Workforce shortage is a tough issue to address

his week, the Greater North Dakota Chamber opined that the Legislature made good strides in addressing the workforce shortage that is problematic for many businesses, isn’t good for potential state growth, and which is a challenge to address through statewide policy.

One bill provided $3 million in Bank of North Dakota earnings to match employer dollars to support workforce scholarship or student loan repayments. Another bill eased occupational licensing requirements for military spouses who are licensed in other states. Teachers and nurses are the largest employment fields affected. Another bill supported by GNDC provides $2 million for a tax credit on equipment and technology used in manufacturing.

These are all good things that the GNDC is right to praise and which should count as successes by the Legislature.

However, workforce shortages is identified as one of the major factors negatively impacting the state. It should be examined hand in hand with the state’s “brain drain” – the unfortunate tendency for college graduates in the state to seek post-collegiate careers in other states.

It’s a tough issue to address.

The financial benefits approved by the Legislature are certainly helpful. But is the challenge entirely about economics, or is there more? Perhaps issues the state government has little or no ability to affect?

Economic opportunities can be found in many communities, here and elsewhere. Even states with twice the unemployment rate of North Dakota have need for new employees in certain sectors, which certainly varies from region to region.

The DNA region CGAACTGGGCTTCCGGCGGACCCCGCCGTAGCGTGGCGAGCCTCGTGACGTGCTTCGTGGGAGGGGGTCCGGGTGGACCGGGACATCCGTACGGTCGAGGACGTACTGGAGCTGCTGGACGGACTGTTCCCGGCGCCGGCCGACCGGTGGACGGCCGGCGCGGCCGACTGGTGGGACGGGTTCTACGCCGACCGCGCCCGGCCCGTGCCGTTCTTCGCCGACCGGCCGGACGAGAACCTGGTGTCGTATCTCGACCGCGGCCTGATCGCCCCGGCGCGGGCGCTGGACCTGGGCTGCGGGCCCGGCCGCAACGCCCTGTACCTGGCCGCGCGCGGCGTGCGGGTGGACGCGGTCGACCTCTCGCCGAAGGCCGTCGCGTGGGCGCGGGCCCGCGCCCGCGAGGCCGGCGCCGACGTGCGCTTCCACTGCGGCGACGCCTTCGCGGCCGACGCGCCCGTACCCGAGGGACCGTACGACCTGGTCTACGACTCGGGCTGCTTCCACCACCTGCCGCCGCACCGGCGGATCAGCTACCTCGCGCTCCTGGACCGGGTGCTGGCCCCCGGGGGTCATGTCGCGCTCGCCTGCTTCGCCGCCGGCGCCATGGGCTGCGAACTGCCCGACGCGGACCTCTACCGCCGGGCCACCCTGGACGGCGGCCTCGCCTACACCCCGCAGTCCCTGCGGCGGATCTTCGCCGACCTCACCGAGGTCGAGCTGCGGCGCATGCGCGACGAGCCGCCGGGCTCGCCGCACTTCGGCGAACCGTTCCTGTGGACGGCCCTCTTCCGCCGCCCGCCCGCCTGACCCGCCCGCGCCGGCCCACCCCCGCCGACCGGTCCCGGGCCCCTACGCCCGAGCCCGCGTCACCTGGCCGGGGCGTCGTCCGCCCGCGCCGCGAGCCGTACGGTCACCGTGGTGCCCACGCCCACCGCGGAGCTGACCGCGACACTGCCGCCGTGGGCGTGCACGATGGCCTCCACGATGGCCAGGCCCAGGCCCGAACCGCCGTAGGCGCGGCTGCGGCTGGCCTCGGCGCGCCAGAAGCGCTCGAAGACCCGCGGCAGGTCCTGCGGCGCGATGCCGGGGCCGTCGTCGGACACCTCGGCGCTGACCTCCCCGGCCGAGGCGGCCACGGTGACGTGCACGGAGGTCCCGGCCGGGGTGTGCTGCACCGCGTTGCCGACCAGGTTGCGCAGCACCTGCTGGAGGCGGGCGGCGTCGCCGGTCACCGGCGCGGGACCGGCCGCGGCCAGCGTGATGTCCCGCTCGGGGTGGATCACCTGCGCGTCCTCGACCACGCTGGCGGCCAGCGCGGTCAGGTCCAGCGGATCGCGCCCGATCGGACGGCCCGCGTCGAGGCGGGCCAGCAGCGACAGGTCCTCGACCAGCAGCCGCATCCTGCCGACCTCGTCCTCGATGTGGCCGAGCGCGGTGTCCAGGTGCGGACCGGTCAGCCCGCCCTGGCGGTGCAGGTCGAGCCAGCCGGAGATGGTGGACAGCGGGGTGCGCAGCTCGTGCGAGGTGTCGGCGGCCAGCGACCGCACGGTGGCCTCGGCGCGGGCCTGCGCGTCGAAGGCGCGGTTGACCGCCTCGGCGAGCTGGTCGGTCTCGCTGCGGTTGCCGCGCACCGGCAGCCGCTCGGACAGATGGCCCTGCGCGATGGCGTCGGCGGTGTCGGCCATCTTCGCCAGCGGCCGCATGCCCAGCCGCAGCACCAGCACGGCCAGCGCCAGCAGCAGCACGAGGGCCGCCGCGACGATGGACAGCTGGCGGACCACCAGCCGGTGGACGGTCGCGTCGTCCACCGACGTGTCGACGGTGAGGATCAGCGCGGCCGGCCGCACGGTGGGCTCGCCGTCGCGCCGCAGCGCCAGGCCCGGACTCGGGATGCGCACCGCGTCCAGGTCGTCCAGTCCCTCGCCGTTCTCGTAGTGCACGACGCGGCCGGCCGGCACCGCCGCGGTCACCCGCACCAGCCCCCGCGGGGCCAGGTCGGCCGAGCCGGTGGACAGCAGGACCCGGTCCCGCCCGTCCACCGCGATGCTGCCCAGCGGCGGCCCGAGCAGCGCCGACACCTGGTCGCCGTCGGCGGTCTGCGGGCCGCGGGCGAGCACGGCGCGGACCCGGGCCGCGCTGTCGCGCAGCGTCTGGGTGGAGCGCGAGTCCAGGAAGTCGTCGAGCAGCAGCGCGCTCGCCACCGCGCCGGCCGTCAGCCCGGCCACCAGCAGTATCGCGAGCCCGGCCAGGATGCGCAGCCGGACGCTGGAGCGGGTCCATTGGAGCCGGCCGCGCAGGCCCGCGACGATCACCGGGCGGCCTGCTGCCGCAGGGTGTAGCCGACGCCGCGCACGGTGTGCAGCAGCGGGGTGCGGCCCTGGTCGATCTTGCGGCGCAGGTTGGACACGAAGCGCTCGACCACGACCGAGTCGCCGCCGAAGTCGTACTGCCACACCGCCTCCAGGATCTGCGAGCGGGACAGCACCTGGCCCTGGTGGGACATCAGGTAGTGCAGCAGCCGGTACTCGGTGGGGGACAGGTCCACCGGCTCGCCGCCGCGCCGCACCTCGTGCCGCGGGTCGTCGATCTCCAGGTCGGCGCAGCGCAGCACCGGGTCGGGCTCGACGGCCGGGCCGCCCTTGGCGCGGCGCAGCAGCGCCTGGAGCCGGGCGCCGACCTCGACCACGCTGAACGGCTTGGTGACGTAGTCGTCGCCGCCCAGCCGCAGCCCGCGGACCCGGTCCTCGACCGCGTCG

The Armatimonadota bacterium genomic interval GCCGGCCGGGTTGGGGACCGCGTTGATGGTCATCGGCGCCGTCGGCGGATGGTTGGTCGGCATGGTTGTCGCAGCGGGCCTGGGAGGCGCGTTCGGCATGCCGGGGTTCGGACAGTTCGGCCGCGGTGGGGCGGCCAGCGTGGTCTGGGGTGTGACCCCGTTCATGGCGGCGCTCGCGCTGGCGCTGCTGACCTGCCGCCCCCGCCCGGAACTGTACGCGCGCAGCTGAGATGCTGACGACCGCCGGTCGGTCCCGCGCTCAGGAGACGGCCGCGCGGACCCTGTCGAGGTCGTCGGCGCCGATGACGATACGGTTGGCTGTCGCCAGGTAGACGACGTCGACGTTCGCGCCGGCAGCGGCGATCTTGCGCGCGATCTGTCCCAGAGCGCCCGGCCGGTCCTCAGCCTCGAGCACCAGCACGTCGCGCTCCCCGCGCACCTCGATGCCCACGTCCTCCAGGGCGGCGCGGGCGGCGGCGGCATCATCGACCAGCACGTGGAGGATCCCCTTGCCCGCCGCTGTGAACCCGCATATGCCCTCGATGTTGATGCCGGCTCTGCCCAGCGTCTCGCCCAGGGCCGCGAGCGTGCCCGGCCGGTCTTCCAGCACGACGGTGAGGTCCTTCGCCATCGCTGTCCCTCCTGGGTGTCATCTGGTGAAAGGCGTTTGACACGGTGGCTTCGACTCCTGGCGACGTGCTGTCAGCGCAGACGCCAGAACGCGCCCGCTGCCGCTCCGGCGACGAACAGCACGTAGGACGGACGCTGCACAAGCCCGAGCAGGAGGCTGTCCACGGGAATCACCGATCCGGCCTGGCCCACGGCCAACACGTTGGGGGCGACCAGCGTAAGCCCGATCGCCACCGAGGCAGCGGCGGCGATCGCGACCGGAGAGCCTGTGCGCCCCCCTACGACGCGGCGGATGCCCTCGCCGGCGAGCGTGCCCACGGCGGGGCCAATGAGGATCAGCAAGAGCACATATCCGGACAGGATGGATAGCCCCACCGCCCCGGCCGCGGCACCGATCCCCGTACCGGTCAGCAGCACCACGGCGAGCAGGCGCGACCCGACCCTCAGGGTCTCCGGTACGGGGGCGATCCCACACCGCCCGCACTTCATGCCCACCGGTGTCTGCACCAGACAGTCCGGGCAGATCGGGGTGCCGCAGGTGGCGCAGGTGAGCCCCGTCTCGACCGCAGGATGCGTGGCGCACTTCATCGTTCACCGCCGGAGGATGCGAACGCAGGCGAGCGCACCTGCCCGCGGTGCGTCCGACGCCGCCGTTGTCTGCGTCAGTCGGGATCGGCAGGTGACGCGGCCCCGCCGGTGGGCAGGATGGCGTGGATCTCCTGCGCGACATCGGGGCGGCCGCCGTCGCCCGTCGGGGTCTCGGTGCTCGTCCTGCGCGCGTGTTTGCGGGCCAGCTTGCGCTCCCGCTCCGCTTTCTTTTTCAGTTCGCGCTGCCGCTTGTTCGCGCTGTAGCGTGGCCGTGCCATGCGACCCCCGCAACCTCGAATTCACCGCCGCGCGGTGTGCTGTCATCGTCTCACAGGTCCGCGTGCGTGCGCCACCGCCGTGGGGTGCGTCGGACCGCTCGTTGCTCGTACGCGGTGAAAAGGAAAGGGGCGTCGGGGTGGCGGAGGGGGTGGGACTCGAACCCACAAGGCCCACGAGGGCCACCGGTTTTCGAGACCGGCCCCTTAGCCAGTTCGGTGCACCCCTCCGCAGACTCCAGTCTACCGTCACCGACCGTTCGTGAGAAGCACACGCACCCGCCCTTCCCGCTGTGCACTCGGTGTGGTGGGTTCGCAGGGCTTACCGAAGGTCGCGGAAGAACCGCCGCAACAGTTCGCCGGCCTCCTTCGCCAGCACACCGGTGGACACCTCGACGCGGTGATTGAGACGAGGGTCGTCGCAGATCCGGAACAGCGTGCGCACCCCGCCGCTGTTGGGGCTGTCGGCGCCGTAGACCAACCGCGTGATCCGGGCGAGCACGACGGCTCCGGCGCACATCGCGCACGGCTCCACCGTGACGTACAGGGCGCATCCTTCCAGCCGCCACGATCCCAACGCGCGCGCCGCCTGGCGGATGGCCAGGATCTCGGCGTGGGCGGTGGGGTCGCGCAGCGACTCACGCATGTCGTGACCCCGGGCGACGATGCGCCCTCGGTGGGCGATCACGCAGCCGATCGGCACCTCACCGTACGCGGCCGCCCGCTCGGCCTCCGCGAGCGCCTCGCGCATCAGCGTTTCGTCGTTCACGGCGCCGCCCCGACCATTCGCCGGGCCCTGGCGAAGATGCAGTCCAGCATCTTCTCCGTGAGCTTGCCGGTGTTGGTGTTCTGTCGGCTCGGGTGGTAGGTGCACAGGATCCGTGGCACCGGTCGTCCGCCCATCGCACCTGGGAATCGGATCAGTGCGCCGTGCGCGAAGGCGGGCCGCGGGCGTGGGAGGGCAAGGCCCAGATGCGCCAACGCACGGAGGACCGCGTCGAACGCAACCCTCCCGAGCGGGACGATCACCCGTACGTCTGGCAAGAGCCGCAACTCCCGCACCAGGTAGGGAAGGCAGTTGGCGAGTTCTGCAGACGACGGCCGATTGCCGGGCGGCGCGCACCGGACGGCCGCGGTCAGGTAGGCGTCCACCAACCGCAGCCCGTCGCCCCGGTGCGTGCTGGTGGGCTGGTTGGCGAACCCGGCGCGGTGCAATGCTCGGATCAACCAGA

With the need for employees here and a state economy more robust than in many states, one might think that is enough to address the workforce shortage. But clearly it isn’t, since despite those positive factors, most industries in North Dakota would likely agree that they have a shortage of appropriate applicants for open positions.

Educational opportunities, school quality, advancement possibility beyond one’s initial job and numerous quality of life issues are just a few of the considerations when it comes to attracting and retaining a workforce.

These items largely can’t be addressed at the state level.

Instead they must be addressed at the local level.

Cities and towns must invest in crafting a quality of life and amenities that make them attractive to workers. Each has its own strengths and weaknesses that must be taken into consideration when fostering an environment welcoming and appealing to new workers.

While workforce shortages might be a state problem, there is only so much the state government can do. For the most part, however, it falls on individual communities to convince workers that theirs is the right place to settle and build a career.

It is a challenge.

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